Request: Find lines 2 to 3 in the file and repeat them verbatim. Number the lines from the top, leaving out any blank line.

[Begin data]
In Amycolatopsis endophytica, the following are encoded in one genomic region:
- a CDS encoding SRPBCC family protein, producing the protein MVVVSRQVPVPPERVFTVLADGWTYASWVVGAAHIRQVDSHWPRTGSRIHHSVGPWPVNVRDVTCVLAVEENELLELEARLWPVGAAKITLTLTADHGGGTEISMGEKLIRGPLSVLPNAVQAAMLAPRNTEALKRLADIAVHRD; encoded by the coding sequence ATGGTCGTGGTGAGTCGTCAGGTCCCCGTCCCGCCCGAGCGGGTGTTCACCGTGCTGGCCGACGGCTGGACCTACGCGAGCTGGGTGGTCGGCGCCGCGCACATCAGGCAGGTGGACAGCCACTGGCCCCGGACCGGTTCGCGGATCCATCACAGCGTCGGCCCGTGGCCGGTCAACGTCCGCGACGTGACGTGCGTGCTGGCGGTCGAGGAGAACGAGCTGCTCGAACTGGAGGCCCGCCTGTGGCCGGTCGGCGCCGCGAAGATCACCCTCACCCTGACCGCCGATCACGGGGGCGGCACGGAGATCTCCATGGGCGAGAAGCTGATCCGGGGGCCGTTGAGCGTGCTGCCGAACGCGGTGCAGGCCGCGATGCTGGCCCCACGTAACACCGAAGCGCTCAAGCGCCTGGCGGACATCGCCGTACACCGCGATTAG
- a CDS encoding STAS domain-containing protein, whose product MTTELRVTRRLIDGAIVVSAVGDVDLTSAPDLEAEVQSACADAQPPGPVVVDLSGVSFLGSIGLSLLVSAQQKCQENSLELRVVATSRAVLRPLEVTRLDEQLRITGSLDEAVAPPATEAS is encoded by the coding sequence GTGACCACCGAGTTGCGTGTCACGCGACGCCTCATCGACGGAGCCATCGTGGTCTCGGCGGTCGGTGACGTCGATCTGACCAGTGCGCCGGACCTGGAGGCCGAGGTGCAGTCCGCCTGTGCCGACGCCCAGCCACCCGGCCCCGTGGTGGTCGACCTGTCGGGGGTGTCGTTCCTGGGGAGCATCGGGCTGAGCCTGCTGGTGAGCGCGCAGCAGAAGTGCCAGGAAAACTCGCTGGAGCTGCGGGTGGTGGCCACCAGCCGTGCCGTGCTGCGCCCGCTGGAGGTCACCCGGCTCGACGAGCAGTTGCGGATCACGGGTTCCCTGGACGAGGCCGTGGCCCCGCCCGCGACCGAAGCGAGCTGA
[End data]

- a CDS encoding SRPBCC family protein, producing the protein MVVVSRQVPVPPERVFTVLADGWTYASWVVGAAHIRQVDSHWPRTGSRIHHSVGPWPVNVRDVTCVLAVEENELLELEARLWPVGAAKITLTLTADHGGGTEISMGEKLIRGPLSVLPNAVQAAMLAPRNTEALKRLADIAVHRD; encoded by the coding sequence ATGGTCGTGGTGAGTCGTCAGGTCCCCGTCCCGCCCGAGCGGGTGTTCACCGTGCTGGCCGACGGCTGGACCTACGCGAGCTGGGTGGTCGGCGCCGCGCACATCAGGCAGGTGGACAGCCACTGGCCCCGGACCGGTTCGCGGATCCATCACAGCGTCGGCCCGTGGCCGGTCAACGTCCGCGACGTGACGTGCGTGCTGGCGGTCGAGGAGAACGAGCTGCTCGAACTGGAGGCCCGCCTGTGGCCGGTCGGCGCCGCGAAGATCACCCTCACCCTGACCGCCGATCACGGGGGCGGCACGGAGATCTCCATGGGCGAGAAGCTGATCCGGGGGCCGTTGAGCGTGCTGCCGAACGCGGTGCAGGCCGCGATGCTGGCCCCACGTAACACCGAAGCGCTCAAGCGCCTGGCGGACATCGCCGTACACCGCGATTAG
- a CDS encoding STAS domain-containing protein, whose product MTTELRVTRRLIDGAIVVSAVGDVDLTSAPDLEAEVQSACADAQPPGPVVVDLSGVSFLGSIGLSLLVSAQQKCQENSLELRVVATSRAVLRPLEVTRLDEQLRITGSLDEAVAPPATEAS is encoded by the coding sequence GTGACCACCGAGTTGCGTGTCACGCGACGCCTCATCGACGGAGCCATCGTGGTCTCGGCGGTCGGTGACGTCGATCTGACCAGTGCGCCGGACCTGGAGGCCGAGGTGCAGTCCGCCTGTGCCGACGCCCAGCCACCCGGCCCCGTGGTGGTCGACCTGTCGGGGGTGTCGTTCCTGGGGAGCATCGGGCTGAGCCTGCTGGTGAGCGCGCAGCAGAAGTGCCAGGAAAACTCGCTGGAGCTGCGGGTGGTGGCCACCAGCCGTGCCGTGCTGCGCCCGCTGGAGGTCACCCGGCTCGACGAGCAGTTGCGGATCACGGGTTCCCTGGACGAGGCCGTGGCCCCGCCCGCGACCGAAGCGAGCTGA